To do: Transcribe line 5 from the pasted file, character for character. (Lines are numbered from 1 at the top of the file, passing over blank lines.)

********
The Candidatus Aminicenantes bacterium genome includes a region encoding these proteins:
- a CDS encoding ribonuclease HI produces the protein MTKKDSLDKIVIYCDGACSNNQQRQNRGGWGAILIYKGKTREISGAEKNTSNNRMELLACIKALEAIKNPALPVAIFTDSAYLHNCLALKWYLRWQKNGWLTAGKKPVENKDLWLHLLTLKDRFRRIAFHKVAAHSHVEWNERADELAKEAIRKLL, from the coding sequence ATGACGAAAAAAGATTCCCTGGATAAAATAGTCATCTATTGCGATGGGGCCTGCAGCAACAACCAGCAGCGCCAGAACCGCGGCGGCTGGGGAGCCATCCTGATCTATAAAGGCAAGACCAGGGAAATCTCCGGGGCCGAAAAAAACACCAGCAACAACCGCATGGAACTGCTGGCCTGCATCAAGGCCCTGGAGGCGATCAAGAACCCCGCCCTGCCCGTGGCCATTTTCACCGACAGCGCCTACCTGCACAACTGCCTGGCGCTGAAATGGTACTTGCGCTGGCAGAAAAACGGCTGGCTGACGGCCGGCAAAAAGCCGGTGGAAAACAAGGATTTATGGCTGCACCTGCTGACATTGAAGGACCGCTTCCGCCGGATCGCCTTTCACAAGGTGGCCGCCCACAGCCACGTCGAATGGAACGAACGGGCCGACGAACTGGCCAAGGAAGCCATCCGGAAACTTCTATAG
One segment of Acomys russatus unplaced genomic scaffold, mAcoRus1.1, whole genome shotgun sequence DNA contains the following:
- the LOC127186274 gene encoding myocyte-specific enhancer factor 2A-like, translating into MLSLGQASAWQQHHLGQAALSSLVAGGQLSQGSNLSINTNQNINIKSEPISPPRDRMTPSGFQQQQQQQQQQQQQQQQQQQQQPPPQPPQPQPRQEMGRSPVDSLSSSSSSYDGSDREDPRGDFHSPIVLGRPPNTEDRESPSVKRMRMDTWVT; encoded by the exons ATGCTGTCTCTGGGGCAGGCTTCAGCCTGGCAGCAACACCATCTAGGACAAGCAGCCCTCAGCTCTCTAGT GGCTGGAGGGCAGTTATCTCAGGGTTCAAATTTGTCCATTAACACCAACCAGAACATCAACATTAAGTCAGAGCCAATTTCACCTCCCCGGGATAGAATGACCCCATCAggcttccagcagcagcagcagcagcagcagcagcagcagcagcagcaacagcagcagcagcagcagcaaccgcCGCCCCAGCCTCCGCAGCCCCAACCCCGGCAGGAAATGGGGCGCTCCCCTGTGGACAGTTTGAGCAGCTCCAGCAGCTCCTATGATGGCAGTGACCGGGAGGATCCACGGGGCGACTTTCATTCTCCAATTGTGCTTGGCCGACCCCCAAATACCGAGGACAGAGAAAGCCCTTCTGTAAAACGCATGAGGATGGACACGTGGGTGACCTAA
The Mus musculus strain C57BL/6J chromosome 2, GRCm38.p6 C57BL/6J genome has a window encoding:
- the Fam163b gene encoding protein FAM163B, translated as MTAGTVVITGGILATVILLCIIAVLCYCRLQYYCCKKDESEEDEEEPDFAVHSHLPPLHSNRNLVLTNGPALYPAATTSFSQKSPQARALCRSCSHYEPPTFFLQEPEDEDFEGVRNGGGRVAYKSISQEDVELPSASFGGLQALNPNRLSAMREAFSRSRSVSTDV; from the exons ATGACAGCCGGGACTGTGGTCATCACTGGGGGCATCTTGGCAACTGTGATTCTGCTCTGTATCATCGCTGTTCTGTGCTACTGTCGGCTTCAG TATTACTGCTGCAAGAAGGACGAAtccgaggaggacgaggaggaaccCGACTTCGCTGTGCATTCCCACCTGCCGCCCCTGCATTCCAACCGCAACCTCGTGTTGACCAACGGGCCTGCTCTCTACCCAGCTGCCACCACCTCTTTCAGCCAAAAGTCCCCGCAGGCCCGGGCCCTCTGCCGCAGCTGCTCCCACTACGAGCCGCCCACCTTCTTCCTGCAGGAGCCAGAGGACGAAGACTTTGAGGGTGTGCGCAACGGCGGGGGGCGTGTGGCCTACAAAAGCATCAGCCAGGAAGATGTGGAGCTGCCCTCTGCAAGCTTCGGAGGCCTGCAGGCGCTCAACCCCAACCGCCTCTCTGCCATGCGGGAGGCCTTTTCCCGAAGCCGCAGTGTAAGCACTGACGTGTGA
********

The Mus musculus strain C57BL/6J chromosome 2, GRCm38.p6 C57BL/6J genome has a window encoding: